As a little boy, I used to follow my second aunt to watch Cantonese operas (粵劇, more commonly called 大戏 , literally means “big wayang show”). She was a fan, she still is.
Growing up in Chinatown in the 70s and 80s, I had abundant opportunities to watch Cantonese operas. They were staged on the streets, almost all year round, by the many Cantonese clans and associations around Chinatown. During the seventh to tenth lunar month of the year, they were especially visible due to the various festival celebrations, such as the Hungry Ghosts festival (中元节), Seventh Maiden festival (乞巧节), Mid-Autumn festival (中秋节) and the Nine Emperor Gods festival (九皇爺诞). Beyond the streets, we also followed opera troupes from Hong Kong and China whenever they staged shows at the Chinatown Kreta Ayer People’s Theatre (牛车水人民剧场), Yeung Ching School at Ann Siang Hill (养正学校) and the National Theatre at Fort Canning (国家剧场). We had to buy tickets for these shows. I remember the halls were all open-aired so people could stand outside the halls to watch for free. Some organisers ended up putting black curtains all around to dissuade outside people from crowding around the halls. By the mid-80s, Yeung Ching School and National Theatre were demolished. Only Kreta Ayer People’s Theatre survived to this day as a refurbished and air-conditioned venue for Chinese opera, patronised mostly by the elderly.
I remember I had a secondary school friend EK, who also liked to watch Chinese operas. We even talked about the operas in school. Our other schoolmates must have found us weird! As late as the 1990s, my then girlfriend (now my wife) and I attended two paid Cantonese operas together with this friend EK. One show was held at the Conference Hall at Shenton Way and another at the Victoria Theatre. I still remember the shows were the ‘Magic Lantern’ (宝莲灯) and ‘The Carp’ (鲤鱼) respectively. Thinking back, they were such weird dates with a girlfriend!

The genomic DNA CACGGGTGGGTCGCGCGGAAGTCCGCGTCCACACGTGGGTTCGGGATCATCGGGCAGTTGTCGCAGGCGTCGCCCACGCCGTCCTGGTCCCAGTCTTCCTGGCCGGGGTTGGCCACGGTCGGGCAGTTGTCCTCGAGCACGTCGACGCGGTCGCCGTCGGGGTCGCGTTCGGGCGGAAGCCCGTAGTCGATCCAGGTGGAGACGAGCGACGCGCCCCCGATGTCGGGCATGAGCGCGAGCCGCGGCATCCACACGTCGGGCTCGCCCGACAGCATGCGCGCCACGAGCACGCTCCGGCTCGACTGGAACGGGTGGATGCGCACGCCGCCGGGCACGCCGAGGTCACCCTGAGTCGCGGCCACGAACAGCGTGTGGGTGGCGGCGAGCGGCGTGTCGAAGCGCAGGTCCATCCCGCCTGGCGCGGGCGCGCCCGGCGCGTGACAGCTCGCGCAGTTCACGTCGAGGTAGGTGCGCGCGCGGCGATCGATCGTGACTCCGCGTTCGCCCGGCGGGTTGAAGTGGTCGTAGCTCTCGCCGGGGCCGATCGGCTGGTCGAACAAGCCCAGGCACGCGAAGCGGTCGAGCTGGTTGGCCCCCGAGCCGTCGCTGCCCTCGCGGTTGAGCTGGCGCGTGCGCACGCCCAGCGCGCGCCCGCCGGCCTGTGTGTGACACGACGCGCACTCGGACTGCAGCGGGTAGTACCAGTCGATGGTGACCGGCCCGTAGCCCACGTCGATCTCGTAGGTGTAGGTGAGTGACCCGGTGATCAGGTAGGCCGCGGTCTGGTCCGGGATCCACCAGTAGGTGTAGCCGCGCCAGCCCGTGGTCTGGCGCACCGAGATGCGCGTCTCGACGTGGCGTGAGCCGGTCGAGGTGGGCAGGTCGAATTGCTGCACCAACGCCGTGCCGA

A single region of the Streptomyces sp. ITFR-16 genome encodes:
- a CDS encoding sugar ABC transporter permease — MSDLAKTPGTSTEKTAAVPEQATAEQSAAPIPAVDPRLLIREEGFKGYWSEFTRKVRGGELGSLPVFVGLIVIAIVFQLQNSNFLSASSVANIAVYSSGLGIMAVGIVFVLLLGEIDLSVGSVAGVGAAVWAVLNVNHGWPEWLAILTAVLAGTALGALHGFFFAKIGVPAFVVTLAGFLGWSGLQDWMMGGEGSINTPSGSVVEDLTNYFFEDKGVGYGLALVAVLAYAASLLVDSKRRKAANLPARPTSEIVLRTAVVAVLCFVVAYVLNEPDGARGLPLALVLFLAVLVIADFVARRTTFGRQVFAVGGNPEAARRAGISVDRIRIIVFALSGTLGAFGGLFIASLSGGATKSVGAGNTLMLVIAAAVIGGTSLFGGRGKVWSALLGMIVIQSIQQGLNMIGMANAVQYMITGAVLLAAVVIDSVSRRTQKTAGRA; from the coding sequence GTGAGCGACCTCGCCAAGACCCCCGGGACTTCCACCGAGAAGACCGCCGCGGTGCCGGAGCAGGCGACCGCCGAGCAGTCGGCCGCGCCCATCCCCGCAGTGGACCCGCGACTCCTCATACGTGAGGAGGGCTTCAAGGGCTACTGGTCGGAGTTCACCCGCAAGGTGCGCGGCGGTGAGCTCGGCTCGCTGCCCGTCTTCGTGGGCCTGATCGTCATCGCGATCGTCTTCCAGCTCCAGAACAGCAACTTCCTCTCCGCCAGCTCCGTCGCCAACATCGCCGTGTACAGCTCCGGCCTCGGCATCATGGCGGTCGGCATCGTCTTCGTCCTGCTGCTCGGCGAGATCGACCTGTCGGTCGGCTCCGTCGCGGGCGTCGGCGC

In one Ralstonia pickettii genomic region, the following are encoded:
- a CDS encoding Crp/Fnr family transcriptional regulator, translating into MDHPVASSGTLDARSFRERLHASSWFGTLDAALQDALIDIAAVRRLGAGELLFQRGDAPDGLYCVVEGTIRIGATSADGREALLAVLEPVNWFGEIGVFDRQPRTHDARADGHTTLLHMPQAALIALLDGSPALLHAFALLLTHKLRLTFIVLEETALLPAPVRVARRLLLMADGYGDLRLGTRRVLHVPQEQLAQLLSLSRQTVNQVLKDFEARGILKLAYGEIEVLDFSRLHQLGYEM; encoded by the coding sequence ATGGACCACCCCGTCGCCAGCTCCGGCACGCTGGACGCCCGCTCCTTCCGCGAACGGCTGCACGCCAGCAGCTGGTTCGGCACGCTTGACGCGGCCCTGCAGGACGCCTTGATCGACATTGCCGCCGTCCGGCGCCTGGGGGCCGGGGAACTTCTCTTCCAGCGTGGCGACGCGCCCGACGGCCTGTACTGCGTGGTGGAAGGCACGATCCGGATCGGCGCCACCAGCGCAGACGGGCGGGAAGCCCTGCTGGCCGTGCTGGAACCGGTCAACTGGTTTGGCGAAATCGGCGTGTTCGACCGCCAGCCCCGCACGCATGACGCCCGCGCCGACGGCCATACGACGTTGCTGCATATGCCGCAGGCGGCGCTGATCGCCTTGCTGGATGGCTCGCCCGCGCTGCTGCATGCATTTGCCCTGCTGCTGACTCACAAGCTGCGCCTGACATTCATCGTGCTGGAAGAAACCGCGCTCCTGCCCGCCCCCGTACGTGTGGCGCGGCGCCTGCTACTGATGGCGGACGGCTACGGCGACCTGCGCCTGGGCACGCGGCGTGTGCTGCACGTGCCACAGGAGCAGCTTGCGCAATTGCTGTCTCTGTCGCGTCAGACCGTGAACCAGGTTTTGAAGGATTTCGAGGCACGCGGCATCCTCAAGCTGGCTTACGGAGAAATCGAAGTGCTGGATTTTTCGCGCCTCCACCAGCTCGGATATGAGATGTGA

Today, I still like Cantonese operas, however I don’t follow them fervently anymore, and probably only watch one show every 2 to 3 years with my mother and/or with my aunt. Honestly, I still don’t catch the lyrics of the songs and continue to rely on the Chinese and English subtitles usually beamed on the sides of the stage.
Backdrops, Props, Lighting and Fighting inspired me
Back to the old days. While my aunt was captivated by the songs, dance-like movements, stories and characters, I was more intrigued by the backdrop, props, lighting and the fighting scenes. I loved the 3D effect of the backdrop and props. I loved the play of lights, curtains and quick changes in scenes. I was especially impressed by the ‘blink-of-an-eye’ morphing of one scene to another as the light dimmed or when the curtain dropped. While the music continued to play, an ornately decorated palace would morph into a misty mountain top. I also liked operas with lots of acrobatic fighting with spears and swords. I remember a scene in which an artiste jumped over a huge burning cauldron. The scene looked so real and awesome. Actually, the cauldron was just a flat piece of plywood cut into the shape of a cauldron and painted in 3-D effect. A flapping piece of red cloth shone under a yellow light simulated the flames. Dry ice added to the boiling effect. As to the artiste who jumped over the huge cauldron . . . he must be real?!
As I wrote the above paragraph, it dawned upon me that it was probably these scenes which inspired my style of art – realism and 3D effect. My street arts at Everton Road now seemed a reflection of me, captivated by the hand-painted backdrops and props of those bygone days.
Wouldn’t the above drawing of the Cantonese Opera stage make an interesting street art too?